Aphidoletes aphidimyza

Aphidoletes aphidimyza for aphid control 

Aphidoletes aphidimyza is a species of predatory gall midge known for its effectiveness in biological pest control, specifically targeting aphids. Commonly known as the aphid midge, this beneficial insect is widely employed in integrated pest management (IPM) programs to suppress aphid populations in various agricultural and horticultural settings.

The predatory gall midge Aphidoletes aphidimyza is used for the control of the following pests:

Aphidoletes aphidimyza is available at Koppert as Aphidend.


How to use Aphidoletes aphidimyza 

The predatory gall midge Aphidoletes aphidimyza is available in bottle (Aphidend).

  • Open the bottle in the greenhouse

  • Place the bottle directly on the soil or rockwool slabs or hang it in-between the plants

  • Do not scatter the contents

  • Once emerged, the adult gall-midges will leave the bottle and spread

The dosage of Aphidend depends on climate, crop and aphid density and should always be adjusted to the particular situation. Start introduction as soon as the first aphids are detected in the crop. Introduction rates typically range from 1-10 per m2/release. Releases should be repeated at weekly intervals until control is achieved. Consult a Koppert advisor or a recognized distributor of Koppert products for advice on the best strategy for your situation.

Best conditions for use of Aphidoletes aphidimyza 

The gall midge Aphidoletes aphidimyza is most effective between 20 and 30°C (68 and 86°F), effectivity decreases significantly at higher temperatures. As gall-midges are active at night, it is crucial to keep the night temperature above 12°C/61°F, to ensure optimal conditions for oviposition. Apply Aphidoletes aphidimyza in an environment with a high relative humidity (> 70%) to get the best results.

Feeding behaviour of Aphidoletes aphidimyza 

The searching behaviour of adult female gall midges is extremely efficient. They are capable of locating aphid-infested plants among numerous non-infested ones, facilitating the rapid establishment of midge populations within the crop. Since eggs are generally laid within, or close to, an aphid colony, finding prey for the newly hatched larvae is normally not difficult. When a gall midge larva attacks an aphid, it injects a paralyzing toxin that also starts predigestion of the body contents. The larva then sucks out the body fluids, leaving the dead aphid hanging by its snout from the leaf to turn brown or black, and eventually decay. The quantity of aphids consumed by a gall midge larva depends on temperature, relative humidity, age and size of the aphids, and the aphid species. The time required to consume an aphid can vary from a few minutes to several hours, depending on the age and nutritional condition of the predator, as well as the size of the prey.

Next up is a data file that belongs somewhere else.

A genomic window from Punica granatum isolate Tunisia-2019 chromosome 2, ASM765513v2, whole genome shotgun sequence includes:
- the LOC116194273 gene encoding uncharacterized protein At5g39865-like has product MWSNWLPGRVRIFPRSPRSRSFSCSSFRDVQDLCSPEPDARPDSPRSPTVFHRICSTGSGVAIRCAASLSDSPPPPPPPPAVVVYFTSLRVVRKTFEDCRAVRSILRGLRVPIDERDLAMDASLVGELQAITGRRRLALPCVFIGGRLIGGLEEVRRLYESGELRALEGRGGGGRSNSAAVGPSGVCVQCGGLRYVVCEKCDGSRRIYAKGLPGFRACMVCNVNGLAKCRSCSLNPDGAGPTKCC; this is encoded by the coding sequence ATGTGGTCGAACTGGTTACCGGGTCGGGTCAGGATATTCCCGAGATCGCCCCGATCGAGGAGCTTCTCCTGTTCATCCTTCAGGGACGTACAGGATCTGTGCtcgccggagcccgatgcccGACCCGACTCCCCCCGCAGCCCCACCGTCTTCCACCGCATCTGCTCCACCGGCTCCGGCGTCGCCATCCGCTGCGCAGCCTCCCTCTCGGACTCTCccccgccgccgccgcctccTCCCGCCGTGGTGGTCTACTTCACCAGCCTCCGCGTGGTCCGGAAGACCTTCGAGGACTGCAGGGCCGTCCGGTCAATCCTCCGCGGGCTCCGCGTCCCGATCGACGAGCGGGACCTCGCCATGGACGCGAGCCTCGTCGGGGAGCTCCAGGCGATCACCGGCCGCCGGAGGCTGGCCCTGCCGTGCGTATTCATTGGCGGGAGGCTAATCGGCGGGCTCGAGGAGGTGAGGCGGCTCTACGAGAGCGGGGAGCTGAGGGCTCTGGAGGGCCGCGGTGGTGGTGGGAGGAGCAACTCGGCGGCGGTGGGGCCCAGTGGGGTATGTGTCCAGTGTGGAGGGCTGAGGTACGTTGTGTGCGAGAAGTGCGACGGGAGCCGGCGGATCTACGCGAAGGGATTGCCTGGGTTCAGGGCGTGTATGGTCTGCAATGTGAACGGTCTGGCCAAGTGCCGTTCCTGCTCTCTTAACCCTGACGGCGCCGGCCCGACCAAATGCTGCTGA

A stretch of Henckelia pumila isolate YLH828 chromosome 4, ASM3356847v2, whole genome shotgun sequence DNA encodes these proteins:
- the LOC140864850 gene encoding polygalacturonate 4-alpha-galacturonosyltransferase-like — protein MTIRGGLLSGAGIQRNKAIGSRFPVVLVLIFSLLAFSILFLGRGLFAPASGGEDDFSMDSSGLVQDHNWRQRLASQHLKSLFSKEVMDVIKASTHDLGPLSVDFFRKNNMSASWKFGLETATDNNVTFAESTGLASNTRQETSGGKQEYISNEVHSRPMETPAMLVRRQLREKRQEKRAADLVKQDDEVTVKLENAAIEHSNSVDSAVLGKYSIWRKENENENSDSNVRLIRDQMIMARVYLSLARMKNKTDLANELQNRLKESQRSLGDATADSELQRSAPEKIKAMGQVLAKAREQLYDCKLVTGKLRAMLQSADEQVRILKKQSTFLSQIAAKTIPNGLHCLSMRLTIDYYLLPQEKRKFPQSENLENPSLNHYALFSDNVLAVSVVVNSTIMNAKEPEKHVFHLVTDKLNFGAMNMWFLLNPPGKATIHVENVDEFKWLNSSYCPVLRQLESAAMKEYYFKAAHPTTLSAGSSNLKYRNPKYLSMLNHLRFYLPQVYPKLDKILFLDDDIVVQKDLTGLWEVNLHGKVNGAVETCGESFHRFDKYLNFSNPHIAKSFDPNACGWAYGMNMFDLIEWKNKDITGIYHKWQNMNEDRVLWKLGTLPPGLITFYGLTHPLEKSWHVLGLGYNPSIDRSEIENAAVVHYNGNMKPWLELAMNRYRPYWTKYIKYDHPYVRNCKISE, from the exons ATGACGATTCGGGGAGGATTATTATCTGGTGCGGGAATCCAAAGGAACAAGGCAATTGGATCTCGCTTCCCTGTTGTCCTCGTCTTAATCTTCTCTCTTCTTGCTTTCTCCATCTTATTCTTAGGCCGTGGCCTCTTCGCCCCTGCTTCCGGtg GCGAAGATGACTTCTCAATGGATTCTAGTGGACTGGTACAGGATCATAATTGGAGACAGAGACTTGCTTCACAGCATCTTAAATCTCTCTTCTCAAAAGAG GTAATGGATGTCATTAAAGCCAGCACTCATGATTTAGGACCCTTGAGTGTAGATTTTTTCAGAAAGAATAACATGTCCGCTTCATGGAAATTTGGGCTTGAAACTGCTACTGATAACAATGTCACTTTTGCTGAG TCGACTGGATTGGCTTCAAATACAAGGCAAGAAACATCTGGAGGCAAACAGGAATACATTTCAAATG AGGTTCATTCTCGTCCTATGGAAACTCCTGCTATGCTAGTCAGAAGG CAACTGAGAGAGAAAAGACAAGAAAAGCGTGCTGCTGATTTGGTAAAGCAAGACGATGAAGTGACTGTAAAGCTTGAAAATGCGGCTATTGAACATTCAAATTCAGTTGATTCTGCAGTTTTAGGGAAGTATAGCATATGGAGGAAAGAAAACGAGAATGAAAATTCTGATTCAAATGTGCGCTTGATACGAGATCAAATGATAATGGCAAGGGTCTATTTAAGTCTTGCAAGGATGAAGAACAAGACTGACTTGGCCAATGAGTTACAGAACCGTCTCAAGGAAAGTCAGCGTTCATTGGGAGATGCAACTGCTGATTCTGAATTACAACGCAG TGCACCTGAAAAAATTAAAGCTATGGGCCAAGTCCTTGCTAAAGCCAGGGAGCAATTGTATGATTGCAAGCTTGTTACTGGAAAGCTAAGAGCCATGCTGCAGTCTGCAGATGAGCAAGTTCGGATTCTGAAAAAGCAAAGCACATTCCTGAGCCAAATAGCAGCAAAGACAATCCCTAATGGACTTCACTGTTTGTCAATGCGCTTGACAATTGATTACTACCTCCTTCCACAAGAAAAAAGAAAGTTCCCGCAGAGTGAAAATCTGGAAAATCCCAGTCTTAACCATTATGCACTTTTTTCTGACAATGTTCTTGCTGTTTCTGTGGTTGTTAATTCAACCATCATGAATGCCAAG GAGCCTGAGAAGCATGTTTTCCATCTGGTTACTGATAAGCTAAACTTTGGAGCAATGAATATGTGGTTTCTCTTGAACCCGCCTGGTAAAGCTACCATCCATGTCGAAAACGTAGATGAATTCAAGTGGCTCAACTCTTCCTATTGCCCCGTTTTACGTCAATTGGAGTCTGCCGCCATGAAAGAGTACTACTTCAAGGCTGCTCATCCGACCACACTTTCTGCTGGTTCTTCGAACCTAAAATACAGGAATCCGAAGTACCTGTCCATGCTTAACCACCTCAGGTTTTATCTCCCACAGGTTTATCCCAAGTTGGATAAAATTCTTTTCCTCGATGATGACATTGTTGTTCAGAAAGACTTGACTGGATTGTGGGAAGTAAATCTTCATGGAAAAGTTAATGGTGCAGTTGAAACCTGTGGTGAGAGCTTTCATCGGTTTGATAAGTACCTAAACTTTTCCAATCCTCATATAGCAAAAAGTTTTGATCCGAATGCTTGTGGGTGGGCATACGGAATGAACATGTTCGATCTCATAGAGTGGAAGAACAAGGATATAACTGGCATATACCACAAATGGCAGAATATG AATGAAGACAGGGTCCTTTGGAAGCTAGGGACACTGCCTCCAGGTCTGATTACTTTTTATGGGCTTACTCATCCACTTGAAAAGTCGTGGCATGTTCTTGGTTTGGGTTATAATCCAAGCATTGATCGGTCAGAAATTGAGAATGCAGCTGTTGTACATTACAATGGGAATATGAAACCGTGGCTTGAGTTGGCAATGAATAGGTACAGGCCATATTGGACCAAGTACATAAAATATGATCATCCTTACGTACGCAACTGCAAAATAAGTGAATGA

Life cycle of Aphidoletes aphidimyza 

Growers can recognize the different life stages of the gall midge Aphidoletes aphidimyza when using it as a biocontrol product by observing distinct physical characteristics at each stage. Here's how growers can identify the different life stages:

  • Egg Stage: Aphidoletes aphidimyza eggs are tiny and elongated, usually laid individually near aphid colonies. They are translucent and difficult to see without magnification.

  • Larval Stage: The larvae of Aphidoletes aphidimyza are the primary predatory stage. They are small, orange maggots with distinct black mouthparts. These larvae actively feed on aphids and can often be found near aphid-infested areas.

  • Pupal Stage: Aphidoletes aphidimyza pupae are inactive and resemble small, dark-colored oblong shapes. They are often found in the soil or on plant surfaces near aphid colonies.

  • Adult Stage: Adult Aphidoletes aphidimyza are small, slender flies with long legs and distinctive wing markings. They have a dark body coloration and are commonly seen resting on plant foliage or flying near aphid-infested areas.

By recognizing these characteristic features at each life stage, growers can effectively monitor and utilize Aphidoletes aphidimyza as part of their integrated pest management strategies.